Eyewitness testimony comes into play in many Georgia criminal investigations and trials. Many believe it is a reliable source of evidence that is capable of helping solve crimes and bring perpetrators to justice. However, a growing body of research suggests that eyewitness testimony is not as dependable as many people believe.
Several issues contribute to the unreliability of eyewitness testimony.
Human memory is far from infallible. Stress, anxiety and even the passage of time all have the potential to impact the accuracy of a witness’s recollection of events. When witnesses are also facing the intense emotions of a crime scene or questions from law enforcement that come long after the event took place, their memories may become even less accurate. This may cause some witnesses to fabricate details or omit key information.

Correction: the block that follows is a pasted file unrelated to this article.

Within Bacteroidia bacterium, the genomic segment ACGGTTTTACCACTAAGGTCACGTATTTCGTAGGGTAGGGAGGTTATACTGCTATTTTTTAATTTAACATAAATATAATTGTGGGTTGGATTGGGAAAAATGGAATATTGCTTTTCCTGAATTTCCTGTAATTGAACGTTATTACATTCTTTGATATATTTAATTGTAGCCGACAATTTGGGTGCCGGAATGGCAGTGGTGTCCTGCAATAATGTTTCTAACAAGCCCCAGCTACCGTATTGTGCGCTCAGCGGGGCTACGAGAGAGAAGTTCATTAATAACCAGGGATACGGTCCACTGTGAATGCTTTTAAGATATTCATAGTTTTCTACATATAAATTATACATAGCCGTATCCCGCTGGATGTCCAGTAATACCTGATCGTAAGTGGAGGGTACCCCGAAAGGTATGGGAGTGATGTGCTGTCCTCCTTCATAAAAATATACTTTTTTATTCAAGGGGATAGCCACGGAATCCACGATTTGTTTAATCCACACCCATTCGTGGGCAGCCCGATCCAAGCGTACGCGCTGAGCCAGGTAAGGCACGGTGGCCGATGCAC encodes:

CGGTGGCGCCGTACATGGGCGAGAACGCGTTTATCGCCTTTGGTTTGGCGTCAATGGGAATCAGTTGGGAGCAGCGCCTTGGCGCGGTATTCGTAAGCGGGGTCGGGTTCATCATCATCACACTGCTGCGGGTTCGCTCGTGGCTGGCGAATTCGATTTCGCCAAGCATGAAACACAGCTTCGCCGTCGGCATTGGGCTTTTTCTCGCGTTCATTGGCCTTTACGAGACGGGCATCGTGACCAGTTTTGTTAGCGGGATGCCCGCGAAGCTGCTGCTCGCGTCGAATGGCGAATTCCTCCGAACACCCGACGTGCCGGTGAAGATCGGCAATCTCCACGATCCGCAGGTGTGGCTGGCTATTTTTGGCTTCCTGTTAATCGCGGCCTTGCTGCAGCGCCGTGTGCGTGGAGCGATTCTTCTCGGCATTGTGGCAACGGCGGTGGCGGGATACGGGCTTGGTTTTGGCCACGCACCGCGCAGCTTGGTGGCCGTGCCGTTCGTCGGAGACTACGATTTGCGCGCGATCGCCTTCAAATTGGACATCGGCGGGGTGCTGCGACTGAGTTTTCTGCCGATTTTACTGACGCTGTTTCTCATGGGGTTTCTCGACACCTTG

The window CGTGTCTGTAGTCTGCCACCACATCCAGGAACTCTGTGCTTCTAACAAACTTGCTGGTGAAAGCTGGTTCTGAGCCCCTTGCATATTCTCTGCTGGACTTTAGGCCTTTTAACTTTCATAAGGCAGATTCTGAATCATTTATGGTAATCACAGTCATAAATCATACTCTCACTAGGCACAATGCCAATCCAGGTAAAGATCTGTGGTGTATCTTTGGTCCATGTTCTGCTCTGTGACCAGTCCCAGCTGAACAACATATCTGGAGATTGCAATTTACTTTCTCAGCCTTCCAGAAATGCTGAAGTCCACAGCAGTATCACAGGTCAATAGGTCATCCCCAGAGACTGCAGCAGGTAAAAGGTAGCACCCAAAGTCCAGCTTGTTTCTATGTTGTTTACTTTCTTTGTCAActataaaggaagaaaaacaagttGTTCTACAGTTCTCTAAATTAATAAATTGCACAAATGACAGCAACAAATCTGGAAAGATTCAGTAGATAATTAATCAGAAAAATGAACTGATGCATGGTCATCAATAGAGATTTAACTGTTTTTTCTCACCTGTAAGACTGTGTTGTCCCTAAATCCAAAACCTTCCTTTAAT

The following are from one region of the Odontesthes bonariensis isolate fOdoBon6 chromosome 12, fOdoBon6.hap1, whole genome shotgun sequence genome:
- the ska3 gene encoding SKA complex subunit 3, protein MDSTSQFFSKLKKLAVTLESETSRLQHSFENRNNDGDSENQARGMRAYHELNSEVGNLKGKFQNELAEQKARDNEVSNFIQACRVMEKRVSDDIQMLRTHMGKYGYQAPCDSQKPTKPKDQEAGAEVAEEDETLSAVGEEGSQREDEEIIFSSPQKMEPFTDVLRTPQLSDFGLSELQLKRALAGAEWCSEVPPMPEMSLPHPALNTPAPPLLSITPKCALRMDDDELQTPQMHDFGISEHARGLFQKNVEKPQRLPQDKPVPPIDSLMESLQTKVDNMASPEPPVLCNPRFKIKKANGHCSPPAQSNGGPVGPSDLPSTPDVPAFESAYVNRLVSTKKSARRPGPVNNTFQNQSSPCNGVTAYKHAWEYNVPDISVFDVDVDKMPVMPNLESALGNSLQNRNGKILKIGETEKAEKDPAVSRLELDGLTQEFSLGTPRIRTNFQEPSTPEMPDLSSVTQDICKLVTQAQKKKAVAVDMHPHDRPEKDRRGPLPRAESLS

Eyewitnesses may participate in suggestive interviews during the investigative process. Law enforcement officers may unintentionally bias witnesses by phrasing questions in a way that implies certain answers. Witnesses, eager to cooperate, may then provide information they believe investigators want to hear, rather than what they actually recall.
Research shows that people tend to have more difficulty identifying individuals of a different race than their own. This phenomenon, known as the “cross-racial effect,” may contribute to misidentifications, as witnesses may struggle to distinguish between individuals who belong to a racial or ethnic group other than their own.
In a study of almost 350 convictions overturned in America, eyewitness misidentifications contributed to 70% of them.